Gunman Kills 10 Students At School In Finland

Rampage Is Country's Second in Past Year

An online video clip shows the alleged 22-year-old gunman who killed 11 people including himself at a vocational school in Finland. Earlier, he was questioned by police but released. Authorities say they lacked evidence to hold him. Video by AP
Finland shooting
By Craig Whitlock
Washington Post Foreign Service
Wednesday, September 24, 2008

BERLIN, Sept. 23 -- A student chef in Finland killed 10 of his classmates in a suicidal shooting rampage at a vocational college Tuesday, a day after police questioned him about violent videos he had posted on the Internet, Finnish authorities said. It was the second school massacre to devastate the Scandinavian country in the past year.

Police said the gunman, identified as Matti Juhani Saari, walked into a classroom during an exam and opened fire with a .22-caliber pistol. Wearing a ski mask and dressed in black, the attacker roamed the corridors of Kauhajoki School of Hospitality for more than an hour, witnesses said, stalking students and setting off explosives that burned some of his victims beyond recognition.

The shooter "did not say anything, and once the bullets started to whiz by, I started running for my life," Jukka Forsberg, a janitor at the school in western Finland, told reporters.

The attack ended when the gunman shot himself in the head. He was flown to a hospital and declared dead a few hours later, officials said.

Finnish authorities said that Saari, a second-year culinary student, had last week posted the YouTube videos in which he filmed himself firing a handgun at a shooting range and making oblique threats.

"You will die next," he said as he pointed the gun at the camera during one sequence. A message with the YouTube video said: "Whole life is war and whole life is pain. And you will fight alone in your personal war."

Police said they questioned Saari on Monday about the videos but allowed him to keep his gun. Saari had been granted a temporary firearms license in August, and police officials said they decided they didn't have enough evidence to take action.

"Naturally, we will now investigate the police operation to see if mistakes were made," Interior Minister Anne Holmlund said at a news conference.

For many Finns, Tuesday's attack felt like a replay of what had been the country's worst shooting rampage, less than a year ago.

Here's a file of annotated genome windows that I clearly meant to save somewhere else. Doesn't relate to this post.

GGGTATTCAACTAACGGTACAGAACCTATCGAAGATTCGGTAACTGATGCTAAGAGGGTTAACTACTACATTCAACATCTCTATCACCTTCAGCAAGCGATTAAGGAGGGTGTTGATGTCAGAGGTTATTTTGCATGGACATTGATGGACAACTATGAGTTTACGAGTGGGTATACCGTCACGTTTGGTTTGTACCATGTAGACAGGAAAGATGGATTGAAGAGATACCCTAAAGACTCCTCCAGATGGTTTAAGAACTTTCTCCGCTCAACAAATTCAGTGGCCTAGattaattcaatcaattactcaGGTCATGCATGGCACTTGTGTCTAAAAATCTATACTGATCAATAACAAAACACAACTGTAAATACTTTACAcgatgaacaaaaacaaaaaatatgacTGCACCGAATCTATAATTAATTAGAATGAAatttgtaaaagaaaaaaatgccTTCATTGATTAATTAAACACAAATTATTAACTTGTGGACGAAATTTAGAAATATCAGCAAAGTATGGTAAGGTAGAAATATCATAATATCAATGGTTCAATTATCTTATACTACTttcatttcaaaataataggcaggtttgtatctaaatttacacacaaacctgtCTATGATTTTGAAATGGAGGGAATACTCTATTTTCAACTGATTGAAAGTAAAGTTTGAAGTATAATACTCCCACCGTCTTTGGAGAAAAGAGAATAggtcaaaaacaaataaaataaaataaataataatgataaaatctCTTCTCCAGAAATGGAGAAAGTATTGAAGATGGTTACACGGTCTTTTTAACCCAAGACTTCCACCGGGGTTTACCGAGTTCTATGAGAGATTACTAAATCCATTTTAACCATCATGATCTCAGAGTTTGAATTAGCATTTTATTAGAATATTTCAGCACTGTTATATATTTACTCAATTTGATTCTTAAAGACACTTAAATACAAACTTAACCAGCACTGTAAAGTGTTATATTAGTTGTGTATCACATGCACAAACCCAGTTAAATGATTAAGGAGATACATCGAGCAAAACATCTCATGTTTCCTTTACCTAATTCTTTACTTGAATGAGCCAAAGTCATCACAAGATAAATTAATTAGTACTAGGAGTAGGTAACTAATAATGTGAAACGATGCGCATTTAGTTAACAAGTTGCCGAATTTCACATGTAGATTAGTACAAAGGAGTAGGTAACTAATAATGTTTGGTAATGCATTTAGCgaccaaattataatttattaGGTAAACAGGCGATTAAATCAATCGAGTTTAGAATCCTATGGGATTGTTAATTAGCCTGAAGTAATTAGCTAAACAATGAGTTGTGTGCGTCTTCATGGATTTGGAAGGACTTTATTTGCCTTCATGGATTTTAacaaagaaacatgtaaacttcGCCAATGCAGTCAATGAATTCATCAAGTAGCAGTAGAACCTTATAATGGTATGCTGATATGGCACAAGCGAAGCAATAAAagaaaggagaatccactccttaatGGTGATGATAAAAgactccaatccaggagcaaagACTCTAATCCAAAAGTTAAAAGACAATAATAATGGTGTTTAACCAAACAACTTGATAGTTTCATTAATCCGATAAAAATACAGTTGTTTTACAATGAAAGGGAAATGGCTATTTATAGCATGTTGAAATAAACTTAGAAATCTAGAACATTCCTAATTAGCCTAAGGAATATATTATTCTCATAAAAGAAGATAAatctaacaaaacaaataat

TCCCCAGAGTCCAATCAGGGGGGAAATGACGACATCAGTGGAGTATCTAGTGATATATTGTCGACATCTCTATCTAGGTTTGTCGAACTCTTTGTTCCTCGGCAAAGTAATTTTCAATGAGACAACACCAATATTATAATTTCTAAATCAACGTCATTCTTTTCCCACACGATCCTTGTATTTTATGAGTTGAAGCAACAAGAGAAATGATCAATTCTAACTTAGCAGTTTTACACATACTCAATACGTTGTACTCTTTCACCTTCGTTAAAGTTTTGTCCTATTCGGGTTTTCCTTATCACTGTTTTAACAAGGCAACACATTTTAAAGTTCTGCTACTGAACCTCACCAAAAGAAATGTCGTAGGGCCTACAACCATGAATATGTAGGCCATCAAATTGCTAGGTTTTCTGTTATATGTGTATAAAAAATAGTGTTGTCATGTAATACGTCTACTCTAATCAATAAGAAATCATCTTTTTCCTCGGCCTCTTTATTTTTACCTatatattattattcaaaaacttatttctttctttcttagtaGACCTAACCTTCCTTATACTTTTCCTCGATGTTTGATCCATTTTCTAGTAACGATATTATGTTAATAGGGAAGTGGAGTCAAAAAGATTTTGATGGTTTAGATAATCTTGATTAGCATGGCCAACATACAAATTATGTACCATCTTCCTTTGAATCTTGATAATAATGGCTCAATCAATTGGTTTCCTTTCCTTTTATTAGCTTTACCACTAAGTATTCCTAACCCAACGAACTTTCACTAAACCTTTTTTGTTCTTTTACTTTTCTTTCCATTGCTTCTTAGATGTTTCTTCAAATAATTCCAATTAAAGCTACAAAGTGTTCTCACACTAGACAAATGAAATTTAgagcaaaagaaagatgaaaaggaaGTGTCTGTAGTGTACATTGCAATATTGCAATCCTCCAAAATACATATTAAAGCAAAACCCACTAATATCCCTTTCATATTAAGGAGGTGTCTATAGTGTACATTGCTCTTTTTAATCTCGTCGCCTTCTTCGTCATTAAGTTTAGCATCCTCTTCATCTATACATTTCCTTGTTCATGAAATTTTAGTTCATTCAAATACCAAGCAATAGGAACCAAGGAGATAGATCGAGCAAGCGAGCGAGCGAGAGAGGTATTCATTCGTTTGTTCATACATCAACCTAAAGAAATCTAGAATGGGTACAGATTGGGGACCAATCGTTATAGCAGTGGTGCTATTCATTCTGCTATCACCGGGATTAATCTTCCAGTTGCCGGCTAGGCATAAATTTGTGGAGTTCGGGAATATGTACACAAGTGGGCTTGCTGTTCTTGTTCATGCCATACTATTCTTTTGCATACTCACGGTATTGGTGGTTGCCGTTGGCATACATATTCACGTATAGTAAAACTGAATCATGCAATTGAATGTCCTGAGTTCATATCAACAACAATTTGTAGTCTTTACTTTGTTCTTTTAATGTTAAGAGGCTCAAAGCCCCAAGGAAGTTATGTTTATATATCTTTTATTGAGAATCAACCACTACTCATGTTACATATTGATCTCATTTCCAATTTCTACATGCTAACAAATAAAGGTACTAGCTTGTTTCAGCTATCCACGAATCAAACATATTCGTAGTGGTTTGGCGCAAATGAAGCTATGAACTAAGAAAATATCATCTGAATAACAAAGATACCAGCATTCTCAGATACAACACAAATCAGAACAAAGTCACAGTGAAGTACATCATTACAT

On Nov. 7, an 18-year-old student shot and killed eight others at Jokela High School, north of Helsinki, before taking his own life. In that case, the killer, Pekka-Eric Auvinen, had also posted haunting videos of himself on YouTube, in which he called himself a "natural predator." One clip was titled "the Jokela High School Massacre" and showed a gunman pointing a pistol at the camera.

And on Tuesday, witnesses said an expelled 16-year-old student in Canada entered a Christian high school during chapel and put a pellet gun to the pastor's head before he was tackled and arrested, according to the Associated Press.

Although crime rates in Finland are low, its roughly 5.3 million people are among the best-armed in the world, due to the popularity of hunting and shooting sports. The country has more than 1.6 million firearms in private hands, according to a 2007 study by the Small Arms Survey, a Geneva-based research group.

After the 2007 school shooting, many Finnish lawmakers pledged to review the country's gun control laws. But the effort, including a proposal to raise the minimum age of ownership from 15 to 18, went nowhere.

On Tuesday, lawmakers said they would try again.

"It is not enough to talk about age limits or interviews," Prime Minister Matti Taneli Vanhanen told Finnish broadcaster MTV3. "After two such incidents, we have to discuss whether private people can be allowed to have handguns."

Other than the YouTube videos, officials did not offer a motive for Tuesday's attack.

"He was just a regular and calm guy," Susanna Keranen, a classmate of Saari's, told the AP. "He had lots of friends. Nothing that would have given an idea that something like this would happen."

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